4. Hello, I recently watched The Portrait of a Lady on Fire and Tell It To The Bees; I’m looking for a book that’s similar and maybe a little less tragic? Although tragic works too.

-Jean

5. In sad and stressful times, of which there are many nowadays, I find myself listening to Strange the Dreamer & Muse of Nightmares by Laini Taylor on repeat. I love Taylor’s brilliant prose and the beautiful high-fantasy world she creates in this series that feels so full of wonder. Could you recommend something similar? If possible I’d like it to be available as an audiobook that’s not audible-exclusive. Thanks!

-Emma

6. Hi! I would like a recommendation for a very specific part of Donna Tartt’s ‘The Goldfinch’. When reading ‘The Goldfinch’ the part I most enjoyed was when Theo was living in Las Vegas with his dad, and he befriended the Russian kid, Boris. I really enjoyed the themes of coming of age, found friendship (boyfriends), but also the sort of nihilist drug-taking and alcoholic teens. The overall tone of the Las Vegas bit of the novel, basically. I would love a book which has similar tones, bonus if that book involves queer characters! I have read ‘Why We Took the Car’ by Wolfgang Herrndorf which I feel had a similar tone. Thank you!

-Willow

7. I’m trying to start a book club with my friends, but we all have seemingly different tastes that seem to thread together in some interesting ways. Movies we all enjoy include the Star Wars series (including Rebels and The Mandalorian), Lord of the Rings, and Rosemary’s Baby.

One is into sci fi fantasy, but not thrillers. He has really enjoyed the Murderbot books, as well as The Name of the Wind series and Dirk Gently’s Holistic Detective Agency. The plot has to be there in the book, and interesting enough to keep him going, but he needs to like the characters. He also hates time travel. It’s an automatic DNF.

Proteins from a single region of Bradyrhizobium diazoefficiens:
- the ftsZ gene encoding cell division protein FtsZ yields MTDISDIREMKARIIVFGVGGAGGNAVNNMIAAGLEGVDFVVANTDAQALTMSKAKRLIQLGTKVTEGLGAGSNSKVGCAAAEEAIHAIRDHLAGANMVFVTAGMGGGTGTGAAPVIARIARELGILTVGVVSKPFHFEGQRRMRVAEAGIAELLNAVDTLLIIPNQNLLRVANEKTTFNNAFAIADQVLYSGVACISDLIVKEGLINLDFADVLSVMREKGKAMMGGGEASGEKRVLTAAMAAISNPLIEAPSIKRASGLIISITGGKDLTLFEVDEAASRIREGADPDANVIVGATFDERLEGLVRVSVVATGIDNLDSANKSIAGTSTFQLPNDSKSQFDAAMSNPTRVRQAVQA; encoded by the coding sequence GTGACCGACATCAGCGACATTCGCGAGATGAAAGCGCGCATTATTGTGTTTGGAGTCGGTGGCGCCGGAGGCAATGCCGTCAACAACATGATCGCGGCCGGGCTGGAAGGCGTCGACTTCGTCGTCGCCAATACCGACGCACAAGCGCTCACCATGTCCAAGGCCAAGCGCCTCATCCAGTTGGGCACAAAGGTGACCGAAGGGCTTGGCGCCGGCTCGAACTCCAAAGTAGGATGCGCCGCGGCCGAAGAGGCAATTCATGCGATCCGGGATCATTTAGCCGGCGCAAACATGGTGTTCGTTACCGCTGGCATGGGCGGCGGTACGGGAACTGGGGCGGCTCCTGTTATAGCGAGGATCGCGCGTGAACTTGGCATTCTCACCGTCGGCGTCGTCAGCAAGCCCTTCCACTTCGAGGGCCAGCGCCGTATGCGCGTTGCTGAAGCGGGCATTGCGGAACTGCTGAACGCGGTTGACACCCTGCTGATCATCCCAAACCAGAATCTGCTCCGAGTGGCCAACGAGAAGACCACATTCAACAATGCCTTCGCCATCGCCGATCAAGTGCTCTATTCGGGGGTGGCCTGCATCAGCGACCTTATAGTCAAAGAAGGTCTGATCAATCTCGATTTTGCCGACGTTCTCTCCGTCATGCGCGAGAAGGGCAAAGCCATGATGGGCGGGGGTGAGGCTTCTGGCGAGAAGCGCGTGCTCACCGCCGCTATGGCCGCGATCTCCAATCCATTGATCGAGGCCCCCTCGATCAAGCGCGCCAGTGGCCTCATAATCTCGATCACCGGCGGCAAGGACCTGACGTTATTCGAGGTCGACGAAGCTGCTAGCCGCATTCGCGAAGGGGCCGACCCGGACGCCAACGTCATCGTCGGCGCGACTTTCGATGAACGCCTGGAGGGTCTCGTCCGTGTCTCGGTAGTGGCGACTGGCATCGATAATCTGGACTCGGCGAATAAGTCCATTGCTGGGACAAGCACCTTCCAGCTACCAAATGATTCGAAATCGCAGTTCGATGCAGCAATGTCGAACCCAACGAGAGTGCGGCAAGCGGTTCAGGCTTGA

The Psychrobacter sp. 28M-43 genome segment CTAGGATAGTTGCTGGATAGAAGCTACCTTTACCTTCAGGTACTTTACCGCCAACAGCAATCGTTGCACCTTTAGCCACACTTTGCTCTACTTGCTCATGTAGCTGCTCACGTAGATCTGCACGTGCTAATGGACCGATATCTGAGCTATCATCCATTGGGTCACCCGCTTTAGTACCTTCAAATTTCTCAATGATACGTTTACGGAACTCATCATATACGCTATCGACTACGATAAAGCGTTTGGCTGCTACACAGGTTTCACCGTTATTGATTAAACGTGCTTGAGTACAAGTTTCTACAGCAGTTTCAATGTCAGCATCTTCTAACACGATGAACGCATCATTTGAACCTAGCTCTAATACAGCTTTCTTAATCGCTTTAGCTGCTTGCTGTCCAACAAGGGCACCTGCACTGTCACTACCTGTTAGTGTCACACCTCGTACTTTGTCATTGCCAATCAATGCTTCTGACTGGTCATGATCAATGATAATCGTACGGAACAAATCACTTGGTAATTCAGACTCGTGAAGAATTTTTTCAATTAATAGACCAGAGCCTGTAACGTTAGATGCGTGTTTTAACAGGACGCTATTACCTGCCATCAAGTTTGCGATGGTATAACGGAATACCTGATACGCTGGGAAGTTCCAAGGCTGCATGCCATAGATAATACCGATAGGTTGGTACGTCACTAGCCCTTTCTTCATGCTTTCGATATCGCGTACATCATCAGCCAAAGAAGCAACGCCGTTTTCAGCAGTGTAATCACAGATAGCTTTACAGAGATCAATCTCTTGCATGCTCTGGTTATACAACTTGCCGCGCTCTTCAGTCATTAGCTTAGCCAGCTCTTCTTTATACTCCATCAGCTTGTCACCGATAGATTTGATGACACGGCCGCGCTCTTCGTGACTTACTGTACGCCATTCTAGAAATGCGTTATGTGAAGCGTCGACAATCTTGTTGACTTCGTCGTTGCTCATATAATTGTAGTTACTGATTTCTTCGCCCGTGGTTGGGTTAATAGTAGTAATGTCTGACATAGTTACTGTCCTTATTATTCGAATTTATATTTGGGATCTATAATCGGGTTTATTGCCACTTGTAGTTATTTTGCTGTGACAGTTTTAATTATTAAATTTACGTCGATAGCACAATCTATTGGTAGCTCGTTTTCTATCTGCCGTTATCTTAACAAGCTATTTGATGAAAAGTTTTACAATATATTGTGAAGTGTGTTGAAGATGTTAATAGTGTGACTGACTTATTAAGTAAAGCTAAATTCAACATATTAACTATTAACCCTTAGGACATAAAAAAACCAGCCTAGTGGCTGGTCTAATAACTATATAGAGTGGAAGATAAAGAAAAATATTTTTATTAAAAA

My other friend says he wants to read more, but seems to struggle to find a book that keeps his interest. I know he’s read The Lord of the Rings series at least twice, but aside from that, I’m not sure what other books he’s liked. He’s tried Dracula, but I’m not sure if he made it all the way through. He tried to read some of the Classics “because he ought to,” and I think he gets caught up in the ideas versus the books themselves.

We tried doing a book club last year, and we all enjoyed The Hitchhiker’s Guide to the Galaxy and made it through Slaughterhouse Five (they liked it, I was not a fan), and I suggested The River and it didn’t take for either of them despite the fact that I inhaled it. I was thinking on trying to lean into sci fi, but not hard sci-fi–I love Murderbot and Douglas Adams, but that’s about as sci-fi as I can get.

-Taylor

Books Discussed

Untamed by Glennon Doyle

The Right Way to be Crippled and Naked, edited by Sheila Black, Annabelle Hayse, and Michael Northen

The Rakess by Scarlett Peckham (tw: domestic abuse, alcoholism)

The Care and Feeding of Waspish Widows by Olivia Waite

The Secret Garden by Frances Hodgson Burnett

Braiding Sweetgrass by Robin Wall Kimmerer

Fingersmith by Sarah Waters

Cantoras by Carolina de Robertis

The Ten Thousand Doors of January by Alix E. Harrow

Gods of Jade and Shadow by Silvia Moreno-Garcia (tw: domestic violence, self-harm)

All Our Pretty Songs by Sarah McCarry

Claire De Witt and the Bohemian Highway (#2 in series) by Sara Gran

Infomocracy by Malka Ann Older

The Chilling Effect series by Valerie Valdes

After the Flare by Deji Bryce Olukotun